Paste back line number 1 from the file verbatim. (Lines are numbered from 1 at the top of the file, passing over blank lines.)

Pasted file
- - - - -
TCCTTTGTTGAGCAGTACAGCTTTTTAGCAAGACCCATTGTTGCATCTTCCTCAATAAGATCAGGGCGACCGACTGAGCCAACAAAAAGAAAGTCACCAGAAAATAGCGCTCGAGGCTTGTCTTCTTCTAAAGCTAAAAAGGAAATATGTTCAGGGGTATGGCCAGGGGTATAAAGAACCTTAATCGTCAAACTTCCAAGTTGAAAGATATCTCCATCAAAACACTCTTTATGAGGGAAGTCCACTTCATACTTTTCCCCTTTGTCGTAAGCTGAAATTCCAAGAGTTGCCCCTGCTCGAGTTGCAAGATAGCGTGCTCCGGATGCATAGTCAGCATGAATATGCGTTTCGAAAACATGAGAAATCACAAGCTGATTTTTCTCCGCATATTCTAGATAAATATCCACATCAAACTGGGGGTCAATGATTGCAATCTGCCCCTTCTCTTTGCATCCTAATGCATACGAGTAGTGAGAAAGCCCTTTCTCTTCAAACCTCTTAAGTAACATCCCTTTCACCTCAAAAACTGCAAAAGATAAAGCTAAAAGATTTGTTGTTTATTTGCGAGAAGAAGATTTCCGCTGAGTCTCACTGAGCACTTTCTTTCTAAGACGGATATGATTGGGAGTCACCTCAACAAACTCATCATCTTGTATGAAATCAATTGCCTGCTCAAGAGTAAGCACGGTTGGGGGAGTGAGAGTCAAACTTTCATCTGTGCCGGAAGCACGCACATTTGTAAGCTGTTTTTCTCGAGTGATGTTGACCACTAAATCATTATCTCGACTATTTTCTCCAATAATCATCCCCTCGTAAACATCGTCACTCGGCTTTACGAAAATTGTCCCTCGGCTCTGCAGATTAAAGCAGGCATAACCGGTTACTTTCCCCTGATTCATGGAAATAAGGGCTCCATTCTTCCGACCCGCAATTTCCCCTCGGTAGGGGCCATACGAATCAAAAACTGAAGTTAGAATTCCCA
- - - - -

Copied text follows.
TCCTTTGTTGAGCAGTACAGCTTTTTAGCAAGACCCATTGTTGCATCTTCCTCAATAAGATCAGGGCGACCGACTGAGCCAACAAAAAGAAAGTCACCAGAAAATAGCGCTCGAGGCTTGTCTTCTTCTAAAGCTAAAAAGGAAATATGTTCAGGGGTATGGCCAGGGGTATAAAGAACCTTAATCGTCAAACTTCCAAGTTGAAAGATATCTCCATCAAAACACTCTTTATGAGGGAAGTCCACTTCATACTTTTCCCCTTTGTCGTAAGCTGAAATTCCAAGAGTTGCCCCTGCTCGAGTTGCAAGATAGCGTGCTCCGGATGCATAGTCAGCATGAATATGCGTTTCGAAAACATGAGAAATCACAAGCTGATTTTTCTCCGCATATTCTAGATAAATATCCACATCAAACTGGGGGTCAATGATTGCAATCTGCCCCTTCTCTTTGCATCCTAATGCATACGAGTAGTGAGAAAGCCCTTTCTCTTCAAACCTCTTAAGTAACATCCCTTTCACCTCAAAAACTGCAAAAGATAAAGCTAAAAGATTTGTTGTTTATTTGCGAGAAGAAGATTTCCGCTGAGTCTCACTGAGCACTTTCTTTCTAAGACGGATATGATTGGGAGTCACCTCAACAAACTCATCATCTTGTATGAAATCAATTGCCTGCTCAAGAGTAAGCACGGTTGGGGGAGTGAGAGTCAAACTTTCATCTGTGCCGGAAGCACGCACATTTGTAAGCTGTTTTTCTCGAGTGATGTTGACCACTAAATCATTATCTCGACTATTTTCTCCAATAATCATCCCCTCGTAAACATCGTCACTCGGCTTTACGAAAATTGTCCCTCGGCTCTGCAGATTAAAGCAGGCATAACCGGTTACTTTCCCCTGATTCATGGAAATAAGGGCTCCATTCTTCCGACCCGCAATTTCCCCTCGGTAGGGGCCATACGAATCAAAAACTGAAGTTAGAATTCCCA